Eye care: Leave it to professionals, not carrots

  • Published
  • By Staff Sgt. Raymond Hoy
  • 30th Space Wing Public Affairs
"Be sure to eat your carrots; they'll help your vision."

This is a common quote many Americans have heard an aunt or grandmother say. As it turns out, that statement is just one of the many myths concerning the human eye. January is National Eye Care Month and below are a few accurate tips to guide people in the proper care of their eyes.

First and foremost, an annual eye exam should be accomplished by everyone to ensure any possible problems are caught at an early stage.

"We recommend yearly eye exams, even for individuals who think their vision is doing well," said Capt. (Dr.) Adam Klemens, the 30th Medical Group's chief optometrist. "There are other things that can be going on that don't necessarily have anything to do with vision ... it's one of your military benefits, so you may as well take advantage of it."

Obvious signs of trouble should also be brought to the attention of a doctor.

"Pain should never be associated with the eye," Dr. Klemens said. "Any sort of pain should be looked into immediately. Also flashes of light, or shadows or flutters in the vision should be checked as well."

Some people have trouble admitting they need eye care or just refuse to see the optometrist.

"The most common thing we hear is people saying 'If I wear glasses, it's going to make my vision worse,'" Dr. Klemens said. "It doesn't really make their vision worse. Most people start wearing the glasses on a regular basis and realize it really helps them out in the long run.

"At the very least, I would say if they are having trouble driving, then they really need to come in and see us," he added.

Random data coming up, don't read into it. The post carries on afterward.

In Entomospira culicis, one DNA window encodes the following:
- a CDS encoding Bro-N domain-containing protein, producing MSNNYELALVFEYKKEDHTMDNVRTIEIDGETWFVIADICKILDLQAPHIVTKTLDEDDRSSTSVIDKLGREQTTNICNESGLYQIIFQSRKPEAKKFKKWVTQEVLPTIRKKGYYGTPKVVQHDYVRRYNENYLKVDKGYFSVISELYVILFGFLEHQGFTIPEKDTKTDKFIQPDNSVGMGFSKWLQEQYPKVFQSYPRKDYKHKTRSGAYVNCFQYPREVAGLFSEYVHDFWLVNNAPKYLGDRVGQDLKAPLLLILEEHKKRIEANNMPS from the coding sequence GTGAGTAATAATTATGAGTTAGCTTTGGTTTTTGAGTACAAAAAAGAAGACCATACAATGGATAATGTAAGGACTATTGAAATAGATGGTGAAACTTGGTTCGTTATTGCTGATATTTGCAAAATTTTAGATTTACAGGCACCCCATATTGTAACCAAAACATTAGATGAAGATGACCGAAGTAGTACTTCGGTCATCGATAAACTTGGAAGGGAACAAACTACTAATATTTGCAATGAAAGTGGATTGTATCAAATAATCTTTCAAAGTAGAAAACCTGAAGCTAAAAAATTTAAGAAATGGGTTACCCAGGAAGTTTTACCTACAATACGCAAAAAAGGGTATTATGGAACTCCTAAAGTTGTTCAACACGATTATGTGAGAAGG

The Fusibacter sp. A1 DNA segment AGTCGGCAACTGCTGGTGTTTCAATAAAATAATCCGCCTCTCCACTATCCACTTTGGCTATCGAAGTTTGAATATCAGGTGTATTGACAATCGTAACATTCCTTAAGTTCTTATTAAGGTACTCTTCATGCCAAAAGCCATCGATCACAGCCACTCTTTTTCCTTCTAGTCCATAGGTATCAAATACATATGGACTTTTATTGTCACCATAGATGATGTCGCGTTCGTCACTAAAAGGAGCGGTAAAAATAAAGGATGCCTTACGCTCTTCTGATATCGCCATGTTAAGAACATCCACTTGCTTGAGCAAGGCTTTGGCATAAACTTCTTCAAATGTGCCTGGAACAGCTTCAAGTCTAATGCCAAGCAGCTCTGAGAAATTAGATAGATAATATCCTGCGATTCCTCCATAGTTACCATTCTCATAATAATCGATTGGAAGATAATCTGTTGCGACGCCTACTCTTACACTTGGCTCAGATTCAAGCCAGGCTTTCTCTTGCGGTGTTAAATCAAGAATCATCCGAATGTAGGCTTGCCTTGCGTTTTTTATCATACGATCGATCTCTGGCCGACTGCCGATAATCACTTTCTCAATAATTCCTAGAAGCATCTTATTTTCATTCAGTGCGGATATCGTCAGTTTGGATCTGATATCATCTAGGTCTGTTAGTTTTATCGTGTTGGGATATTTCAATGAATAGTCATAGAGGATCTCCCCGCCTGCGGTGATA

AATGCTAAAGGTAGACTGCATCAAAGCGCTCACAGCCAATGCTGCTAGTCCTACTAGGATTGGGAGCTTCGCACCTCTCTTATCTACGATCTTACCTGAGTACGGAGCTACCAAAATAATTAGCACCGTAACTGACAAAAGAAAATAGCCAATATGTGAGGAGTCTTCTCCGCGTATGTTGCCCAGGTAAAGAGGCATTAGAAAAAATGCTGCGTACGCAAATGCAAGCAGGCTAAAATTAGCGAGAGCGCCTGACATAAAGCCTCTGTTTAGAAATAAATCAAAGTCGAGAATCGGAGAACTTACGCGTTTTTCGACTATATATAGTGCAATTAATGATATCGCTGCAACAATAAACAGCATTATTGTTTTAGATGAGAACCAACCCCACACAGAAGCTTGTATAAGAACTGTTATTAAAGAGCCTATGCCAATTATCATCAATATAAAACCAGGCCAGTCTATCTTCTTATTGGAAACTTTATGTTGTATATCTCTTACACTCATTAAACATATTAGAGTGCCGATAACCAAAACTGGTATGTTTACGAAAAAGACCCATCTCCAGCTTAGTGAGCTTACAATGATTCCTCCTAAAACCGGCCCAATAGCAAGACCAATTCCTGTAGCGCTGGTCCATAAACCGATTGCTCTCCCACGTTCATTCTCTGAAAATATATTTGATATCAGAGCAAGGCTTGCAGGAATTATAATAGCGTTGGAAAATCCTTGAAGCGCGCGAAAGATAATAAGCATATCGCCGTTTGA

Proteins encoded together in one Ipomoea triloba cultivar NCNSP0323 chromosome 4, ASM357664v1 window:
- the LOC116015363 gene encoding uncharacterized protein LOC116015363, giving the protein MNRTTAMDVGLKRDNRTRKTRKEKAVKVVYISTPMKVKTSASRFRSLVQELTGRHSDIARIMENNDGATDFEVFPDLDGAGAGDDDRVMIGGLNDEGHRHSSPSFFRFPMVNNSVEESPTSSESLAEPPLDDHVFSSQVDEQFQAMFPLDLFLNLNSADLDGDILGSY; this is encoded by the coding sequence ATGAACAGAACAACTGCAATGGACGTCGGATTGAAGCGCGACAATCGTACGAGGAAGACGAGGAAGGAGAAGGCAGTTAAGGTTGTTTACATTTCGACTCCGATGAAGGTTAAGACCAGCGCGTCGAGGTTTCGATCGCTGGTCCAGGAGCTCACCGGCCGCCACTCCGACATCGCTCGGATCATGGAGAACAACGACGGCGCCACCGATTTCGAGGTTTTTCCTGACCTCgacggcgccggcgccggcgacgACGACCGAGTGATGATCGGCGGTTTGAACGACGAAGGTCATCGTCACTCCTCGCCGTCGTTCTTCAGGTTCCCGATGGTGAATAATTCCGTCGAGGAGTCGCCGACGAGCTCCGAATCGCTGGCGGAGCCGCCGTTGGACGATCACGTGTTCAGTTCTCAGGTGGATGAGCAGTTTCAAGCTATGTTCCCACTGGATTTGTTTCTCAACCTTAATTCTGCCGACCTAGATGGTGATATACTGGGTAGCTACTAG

Some choose to wear contacts in place of glasses. This is another choice that needs to be made after consulting your doctor.

"In some cases, people do actually see better with contacts," Dr. Klemens said. "But in most cases the choice to wear contacts is purely cosmetic."

It is also not a choice to be made lightly. Many people who wear cosmetic lenses choose different color lenses or other variations of the standard contact lens. And some people purchase these lenses outside the guidance of a doctor. This can be dangerous ... and sometimes illegal.

"You have to get a contact prescribed for you by a doctor," Dr. Klemens said. "Whenever we find out about them, we actually report them to the authorities so they can be stopped."

In general, there are many small things people can do to help care for their eyes. These include giving their eyes a break while at work for about ten minutes per hour. They can also reduce the brightness of their computer screens and wear sunglasses that block UVA and UVB rays while outside. People should also never wear contact lenses while asleep.

"There are some brands of contacts that are designed to be able to be worn while you sleep," Dr. Klemens said. "But that is something you should really discuss with your doctor."

So while carrots are indeed good for people, there are many more tried and true methods to care for eyes. For more information on eye care, visit the American Optometric Association's Web site at www.aoa.org.